Bernasconi, R. (1996). Casting the slough: Fanon’s new humanism for a new humanity. In L. Gordon, T. Sharpley-Whiting, & R. White (Eds.), Fanon: A critical reader (pp. 113–121), Hoboken, NJ: Wiley-Blackwell.Find this resource:

                                    Butler, J. (2006). Gender trouble: Feminism and the subversion of identity. New York, NY: Routledge.Find this resource:

                                      da Silva, D. F. (2007). Toward a global idea of race. Minneapolis: University of Minnesota Press.Find this resource:

                                        Fanon, F. (2008). Black skin, white masks. New York, NY: Grove Press.Find this resource:

                                          Gordon, L. (1996). The black and the body politic: Fanon’s existential phenomenological critique of psychoanalysis. In L. Gordon, T. Sharpley-Whiting, & R. White (Eds.), Fanon: A critical reader (pp. 74–84). Hoboken, NJ: Wiley-Blackwell.Find this resource:

                                            Gordon, L. (2013). Black existence in philosophy of culture. Diogenes, 59(3–4), 96–105.Find this resource:

                                              Hegel, G. W. F. (1997). Phenomenology of spirit. Oxford, UK: Oxford University Press.Find this resource:

                                                Hegel, G. W. F. (2001). The philosophy of history. Kitchener, Ontario: Batoche Books.Find this resource:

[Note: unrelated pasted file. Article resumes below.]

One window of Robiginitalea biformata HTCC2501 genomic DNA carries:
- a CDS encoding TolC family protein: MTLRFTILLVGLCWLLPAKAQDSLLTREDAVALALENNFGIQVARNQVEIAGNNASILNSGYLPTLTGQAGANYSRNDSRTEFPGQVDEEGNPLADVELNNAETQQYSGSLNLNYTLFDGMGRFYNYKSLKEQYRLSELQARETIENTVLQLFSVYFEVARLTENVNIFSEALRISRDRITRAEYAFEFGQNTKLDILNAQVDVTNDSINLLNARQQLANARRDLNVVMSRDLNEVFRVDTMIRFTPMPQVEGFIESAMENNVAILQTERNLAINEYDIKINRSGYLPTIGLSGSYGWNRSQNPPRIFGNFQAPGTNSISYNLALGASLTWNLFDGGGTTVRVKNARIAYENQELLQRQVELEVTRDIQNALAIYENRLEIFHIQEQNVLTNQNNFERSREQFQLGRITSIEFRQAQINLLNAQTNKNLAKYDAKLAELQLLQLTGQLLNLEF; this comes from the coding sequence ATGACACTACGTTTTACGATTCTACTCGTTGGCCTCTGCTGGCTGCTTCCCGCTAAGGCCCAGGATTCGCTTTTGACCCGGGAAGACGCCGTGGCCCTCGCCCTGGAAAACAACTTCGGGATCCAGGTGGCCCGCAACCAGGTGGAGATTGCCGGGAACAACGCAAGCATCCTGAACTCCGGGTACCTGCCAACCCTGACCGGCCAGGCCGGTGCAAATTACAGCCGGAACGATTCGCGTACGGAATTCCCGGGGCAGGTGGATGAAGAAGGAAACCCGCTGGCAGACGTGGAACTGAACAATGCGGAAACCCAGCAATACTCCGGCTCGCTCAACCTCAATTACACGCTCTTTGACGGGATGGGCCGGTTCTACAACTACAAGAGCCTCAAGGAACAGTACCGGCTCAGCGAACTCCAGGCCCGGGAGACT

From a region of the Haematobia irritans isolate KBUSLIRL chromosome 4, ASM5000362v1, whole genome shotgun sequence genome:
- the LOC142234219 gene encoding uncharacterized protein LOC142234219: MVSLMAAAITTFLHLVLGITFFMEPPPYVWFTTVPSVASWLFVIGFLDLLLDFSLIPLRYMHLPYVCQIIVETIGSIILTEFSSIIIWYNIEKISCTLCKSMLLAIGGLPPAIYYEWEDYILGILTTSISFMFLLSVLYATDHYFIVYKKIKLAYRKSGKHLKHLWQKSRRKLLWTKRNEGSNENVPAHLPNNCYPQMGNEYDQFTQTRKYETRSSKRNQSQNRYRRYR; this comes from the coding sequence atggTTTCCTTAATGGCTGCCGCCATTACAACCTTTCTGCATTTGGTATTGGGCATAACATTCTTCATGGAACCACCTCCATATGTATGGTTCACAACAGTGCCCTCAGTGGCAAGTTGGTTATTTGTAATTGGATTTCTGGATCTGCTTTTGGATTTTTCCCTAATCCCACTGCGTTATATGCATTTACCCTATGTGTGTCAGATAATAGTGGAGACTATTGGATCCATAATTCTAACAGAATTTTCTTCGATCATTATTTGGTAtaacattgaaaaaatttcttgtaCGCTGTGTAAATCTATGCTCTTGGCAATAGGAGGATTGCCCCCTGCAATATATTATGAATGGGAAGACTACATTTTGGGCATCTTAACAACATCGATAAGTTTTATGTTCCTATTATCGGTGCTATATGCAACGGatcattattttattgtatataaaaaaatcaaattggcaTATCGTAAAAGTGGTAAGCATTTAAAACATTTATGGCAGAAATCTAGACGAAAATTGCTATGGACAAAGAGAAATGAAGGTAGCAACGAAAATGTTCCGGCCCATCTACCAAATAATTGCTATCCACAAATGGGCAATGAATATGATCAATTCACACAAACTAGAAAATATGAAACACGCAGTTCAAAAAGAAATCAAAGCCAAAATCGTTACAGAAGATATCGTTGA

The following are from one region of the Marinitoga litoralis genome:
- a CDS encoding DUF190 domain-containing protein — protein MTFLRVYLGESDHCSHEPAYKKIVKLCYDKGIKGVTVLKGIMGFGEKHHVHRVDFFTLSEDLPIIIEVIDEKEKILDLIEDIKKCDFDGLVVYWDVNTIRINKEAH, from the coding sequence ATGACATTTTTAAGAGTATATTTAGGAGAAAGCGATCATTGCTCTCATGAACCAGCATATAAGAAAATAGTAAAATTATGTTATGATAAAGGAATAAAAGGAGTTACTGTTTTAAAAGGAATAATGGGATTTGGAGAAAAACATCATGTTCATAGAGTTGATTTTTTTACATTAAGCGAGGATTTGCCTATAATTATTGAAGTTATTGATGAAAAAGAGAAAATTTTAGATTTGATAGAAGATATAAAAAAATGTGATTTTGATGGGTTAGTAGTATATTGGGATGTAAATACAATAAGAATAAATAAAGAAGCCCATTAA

Judy, R. (1996). Fanon’s body of black experience. In L. Gordon, T. Sharpley-Whiting, & White (Eds.), Fanon: A critical reader (pp. 53–73). Hoboken, NJ: Wiley-Blackwell.Find this resource:

                                                    Kant, I. (1965). Critique of pure reason. New York, NY: Macmillan & Co.Find this resource:

                                                      Kant, I. (2000). Of the different human races. In R. Bernasconi & T. Lott (Eds.), The idea of race (pp. 8–22), Indianapolis, IN: Hackett Publishing.Find this resource:

                                                        Khalfa, J. & Young, R. (2018). General introduction. In J. Khalfa & R. Young (Eds.), Alienation and freedom (pp. 1–8). London, UK: Bloomsbury Academic.Find this resource:

                                                          McKittrick, K. (2008) Demonic grounds: Black women and the cartographies of struggle. Minneapolis: University of Minnesota Press.Find this resource:

                                                            Mills, C. (1997). The racial contract. Ithaca, NY: Cornell University Press.Find this resource:

                                                              Thomas, D. (2016). Time and the otherwise: Plantations, garrisons and being human in the Caribbean. Anthropological Theory, 16(2–3), 177–200.Find this resource:

                                                                Wynter, S. (1995). 1492: A new world view. In V. Hyatt & R. Nettleford (Eds.), Race, discourse, and the origin of the Americas: A new world view (pp. 5–57). Washington, DC: Smithsonian Institution.Find this resource: